GENESIS OF ARTWORK
The tree of milk of Silvia Bigi explores the subject of gender identity mixing reality and fiction, poetic evocations and critical provocations. Photographs and installations, objets trouvés and fictional documents collected between the Balkans and Romagna make up a journey that deals with universal daily, historical and current subjects, to reflect on woman’s role in contemporary society and on social changes.
The title of the exhibition is taken from the Kanun of Lek Dukagjini, an old code of precepts and customs passed down orally in the Balkans since medieval times, and perhaps even earlier, and later collected in written form. In the canon – which was handed down by the elders of the community and governed the entire social, legal and economic life of the territories where it was applied – the term “Tree of Milk” was defined as the female lineage while the “Tree of Blood” indicated the only real lineage, that of the male, the dominant line.
The work of Silvia Bigi starts with an accidental finding, the image of a woman, Vukosava Cerovic, portrayed together with another person, seemingly a man. In reality it is her sister Stana Cerovic, the last sworn virgin of the Balkans. The discovery of the existence of the tobelije – women prepared to become men and remain virgins in order to avoid arranged marriages and gain an independent life in a strongly patriarchal society – is the starting point of an argument that investigates the relationship between genetic predetermination and cultural construction of identity, passing through traditional themes such as marriage, dowry, sexuality and the perpetuation of dominant social norms.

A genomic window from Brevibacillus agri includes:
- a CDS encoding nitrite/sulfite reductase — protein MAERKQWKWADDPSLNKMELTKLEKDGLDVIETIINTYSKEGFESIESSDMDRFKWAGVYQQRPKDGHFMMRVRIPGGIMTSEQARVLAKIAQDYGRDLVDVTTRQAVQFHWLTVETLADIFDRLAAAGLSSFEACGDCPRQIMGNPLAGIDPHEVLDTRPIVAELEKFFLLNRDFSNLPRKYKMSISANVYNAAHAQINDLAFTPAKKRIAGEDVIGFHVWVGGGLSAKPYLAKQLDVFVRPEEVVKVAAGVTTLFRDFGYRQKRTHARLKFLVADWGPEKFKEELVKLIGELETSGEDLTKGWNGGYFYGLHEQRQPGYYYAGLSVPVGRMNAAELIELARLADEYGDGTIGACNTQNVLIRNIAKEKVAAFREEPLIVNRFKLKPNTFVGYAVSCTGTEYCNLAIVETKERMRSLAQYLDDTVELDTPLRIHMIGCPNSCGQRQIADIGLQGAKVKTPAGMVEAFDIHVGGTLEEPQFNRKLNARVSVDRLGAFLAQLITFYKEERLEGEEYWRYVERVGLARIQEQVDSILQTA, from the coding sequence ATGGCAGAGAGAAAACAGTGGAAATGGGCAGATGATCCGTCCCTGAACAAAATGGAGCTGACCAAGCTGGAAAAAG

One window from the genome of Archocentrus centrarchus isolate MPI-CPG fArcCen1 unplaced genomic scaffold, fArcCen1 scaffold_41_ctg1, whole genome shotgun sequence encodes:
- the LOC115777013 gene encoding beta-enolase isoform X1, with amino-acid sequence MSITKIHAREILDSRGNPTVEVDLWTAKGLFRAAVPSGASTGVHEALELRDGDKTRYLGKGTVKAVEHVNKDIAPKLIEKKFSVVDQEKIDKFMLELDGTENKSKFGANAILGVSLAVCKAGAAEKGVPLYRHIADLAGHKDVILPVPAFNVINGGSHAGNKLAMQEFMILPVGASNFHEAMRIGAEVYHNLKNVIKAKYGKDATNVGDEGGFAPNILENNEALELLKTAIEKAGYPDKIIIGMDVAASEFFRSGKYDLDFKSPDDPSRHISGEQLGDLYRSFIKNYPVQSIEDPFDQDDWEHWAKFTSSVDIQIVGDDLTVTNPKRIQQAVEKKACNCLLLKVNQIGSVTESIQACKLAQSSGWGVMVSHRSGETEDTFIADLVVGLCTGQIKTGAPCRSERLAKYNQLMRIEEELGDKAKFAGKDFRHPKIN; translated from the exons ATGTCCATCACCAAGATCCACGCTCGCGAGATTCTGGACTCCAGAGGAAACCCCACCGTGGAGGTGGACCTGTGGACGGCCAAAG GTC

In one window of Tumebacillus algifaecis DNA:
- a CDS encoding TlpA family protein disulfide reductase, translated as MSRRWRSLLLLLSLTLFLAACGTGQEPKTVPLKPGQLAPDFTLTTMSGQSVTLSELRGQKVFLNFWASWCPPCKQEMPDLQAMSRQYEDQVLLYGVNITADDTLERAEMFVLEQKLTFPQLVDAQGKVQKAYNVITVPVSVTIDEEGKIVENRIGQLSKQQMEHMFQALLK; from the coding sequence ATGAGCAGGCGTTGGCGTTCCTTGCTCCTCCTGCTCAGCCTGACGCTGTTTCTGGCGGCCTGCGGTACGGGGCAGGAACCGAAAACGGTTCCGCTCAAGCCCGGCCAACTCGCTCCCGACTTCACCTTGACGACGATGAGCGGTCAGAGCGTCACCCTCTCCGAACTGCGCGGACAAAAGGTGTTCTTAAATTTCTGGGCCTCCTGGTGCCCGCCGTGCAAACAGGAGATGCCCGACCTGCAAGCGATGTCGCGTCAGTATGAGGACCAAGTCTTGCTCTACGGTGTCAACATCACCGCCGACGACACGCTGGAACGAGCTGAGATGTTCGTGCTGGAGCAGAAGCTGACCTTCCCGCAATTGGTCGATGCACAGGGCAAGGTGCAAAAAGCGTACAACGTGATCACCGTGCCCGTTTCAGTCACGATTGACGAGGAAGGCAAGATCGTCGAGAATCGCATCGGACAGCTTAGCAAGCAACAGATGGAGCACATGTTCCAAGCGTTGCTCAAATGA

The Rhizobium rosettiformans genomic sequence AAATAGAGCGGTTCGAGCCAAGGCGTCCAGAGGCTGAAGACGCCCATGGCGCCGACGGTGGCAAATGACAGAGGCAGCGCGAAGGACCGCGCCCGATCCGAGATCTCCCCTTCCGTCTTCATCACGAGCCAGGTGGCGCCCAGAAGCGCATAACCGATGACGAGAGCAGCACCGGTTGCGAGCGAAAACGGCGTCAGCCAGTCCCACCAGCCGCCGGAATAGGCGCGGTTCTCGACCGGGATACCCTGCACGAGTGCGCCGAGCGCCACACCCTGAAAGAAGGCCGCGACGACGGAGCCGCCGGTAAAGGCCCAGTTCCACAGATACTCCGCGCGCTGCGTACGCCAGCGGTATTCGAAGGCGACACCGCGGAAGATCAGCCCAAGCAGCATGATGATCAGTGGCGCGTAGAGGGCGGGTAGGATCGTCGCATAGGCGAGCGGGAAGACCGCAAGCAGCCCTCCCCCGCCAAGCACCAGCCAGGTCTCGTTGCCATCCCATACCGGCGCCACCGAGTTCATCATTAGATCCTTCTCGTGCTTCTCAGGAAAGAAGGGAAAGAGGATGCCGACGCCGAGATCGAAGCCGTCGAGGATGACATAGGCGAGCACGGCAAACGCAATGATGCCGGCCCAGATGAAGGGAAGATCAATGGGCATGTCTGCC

With an approach that starts from photos to then expand the boundaries to encompass installations, textile works and audio works, L’albero del latte, presented here for the first time, looks for answers to a question that has constantly haunted Bigi from the moment she found the photo: Although we live in a different context, are we not all like Vukosava and Stana?
“They may seem like stories that belong to another time, to another place,” observes the artist, “yet today women are subjected to dramatic choices, all over the planet. It is a fact that, in the West, a woman’s childbearing years coincide with her social and professional achievement. It is a fact that she is still and always called to choose, to challenge all the limits. To try to silence, by necessity, both parts of herself.”